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Surface Ozone Change

Surface-level ozone (also referred to as ground-level or tropospheric ozone) poses a serious risk to human health. Climate change influences surface ozone and its precursors through multiple processes: changes in air temperature and water content affect the air's chemistry and the rates of chemical reactions that create and remove ozone.

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Climate science at a glance

  • Surface-level ozone is a key air pollutant and greenhouse gas.
  • Surface ozone depends heavily on weather conditions, and is therefore subject to climate change influences.
  • Climate change affects the emissions of the pollutants (known as precursors) needed to create ozone, the chemical and physical processes that create ozone, and the transport of ozone and its precursors.
  • Changes in temperature and precipitation can increase air quality risks from surface-level ozone.[1]
  • Climate warming generally increases surface-level ozone across the United States.[2]

Background information

What is surface ozone and is it different from ozone in the upper atmosphere?

Ozone is a gas composed of three atoms of oxygen (O3). Ozone can be good or bad, depending on where it is found.  Ozone occurs both in the Earth's upper atmosphere (in the stratosphere) and at ground-level (in the troposphere). Unlike stratospheric ozone, which forms naturally in the upper atmosphere and protects people from the sun's harmful ultraviolet rays, surface-level ozone is harmful to human health.

How does surface ozone form?

Surface ozone is created through chemical reactions when pollutants react in the presence of sunlight. The majority of tropospheric ozone formation occurs when nitrogen oxides (NOx) and volatile organic compounds (VOCs) react in the atmosphere in the presence of sunlight.[3] NOx and VOCs are called ozone precursors. They are the primary pollutants that enable the formation of the secondary pollutant, ozone.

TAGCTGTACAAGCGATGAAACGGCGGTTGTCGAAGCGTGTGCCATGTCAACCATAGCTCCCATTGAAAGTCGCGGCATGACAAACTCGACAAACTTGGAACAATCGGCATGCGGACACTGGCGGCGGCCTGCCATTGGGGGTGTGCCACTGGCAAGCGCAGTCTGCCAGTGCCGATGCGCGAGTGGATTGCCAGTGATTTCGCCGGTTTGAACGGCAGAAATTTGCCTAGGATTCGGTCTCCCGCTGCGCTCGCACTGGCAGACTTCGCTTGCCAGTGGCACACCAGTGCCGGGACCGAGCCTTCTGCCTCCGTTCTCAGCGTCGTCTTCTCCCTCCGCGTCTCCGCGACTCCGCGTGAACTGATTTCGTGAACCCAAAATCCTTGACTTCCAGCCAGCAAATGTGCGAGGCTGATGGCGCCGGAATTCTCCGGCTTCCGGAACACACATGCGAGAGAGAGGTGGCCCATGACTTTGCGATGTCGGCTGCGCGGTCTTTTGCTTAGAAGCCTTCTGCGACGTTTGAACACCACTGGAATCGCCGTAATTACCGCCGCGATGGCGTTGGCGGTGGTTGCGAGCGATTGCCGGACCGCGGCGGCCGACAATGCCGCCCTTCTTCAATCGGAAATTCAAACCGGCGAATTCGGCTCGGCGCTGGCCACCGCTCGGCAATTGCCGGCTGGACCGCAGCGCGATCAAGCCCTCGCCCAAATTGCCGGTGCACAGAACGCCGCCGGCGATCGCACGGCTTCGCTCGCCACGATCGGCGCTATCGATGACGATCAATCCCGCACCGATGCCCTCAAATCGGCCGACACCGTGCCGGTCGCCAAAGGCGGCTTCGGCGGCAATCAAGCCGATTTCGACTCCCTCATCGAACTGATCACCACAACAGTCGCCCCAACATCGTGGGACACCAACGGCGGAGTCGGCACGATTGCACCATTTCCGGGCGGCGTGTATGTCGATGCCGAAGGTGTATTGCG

There are primary pollutants that are emitted and there are secondary pollutants that form in the air. Ozone is one of these [secondary pollutants]. You can't go to a smokestack and measure the ozone coming out. You'll get precursors or other compounds that form it but never ozone itself.

Cristina Archer, professor at the University of Delaware's College of Earth, Ocean and Environment

Ozone concentrations depend on emissions of NOx and VOCs as well as weather conditions such as temperature, humidity, cloud cover, and winds.[1] Emissions of the ozone precursors NOx and VOCs come from a variety of human sources. NOx emissions occur when cars or power plants burn fossil fuels such as coal and gasoline. VOCs are also human-made and derive from a variety of sources, including cars and gasoline-burning engines, paints, insecticides, cleaners, industrial solvents, and chemical manufacturing. There are also natural processes, such as wildfires and wetland methane emissions, that produce ozone precursors.[1]

How does climate change affect surface ozone?

There are three dominant pathways that climate change affects surface ozone: climate change affects the emissions of the pollutants (known as precursors) needed to create ozone, the chemical reactions that create ozone, and the transport of ozone and its precursors.[4][5][6][7]

(1) Climate change impacts on ozone precursors

A large amount of ozone precursors are emitted from climate-sensitive natural sources such as wildfires and lightning. Increased wildfire activity in the western US affects surface ozone.

(2) Climate change impacts on chemical and physical processes that affect ozone

Changes in air temperature and water content affect the air's chemistry and the rates of chemical reactions that create and remove ozone.[8] Many chemical reaction rates increase with temperature and lead to increased ozone production. Projections of future ozone changes driven by climate change show that increasing temperature and water vapor in the atmosphere will likely increase surface ozone in polluted regions such as the eastern US.[4]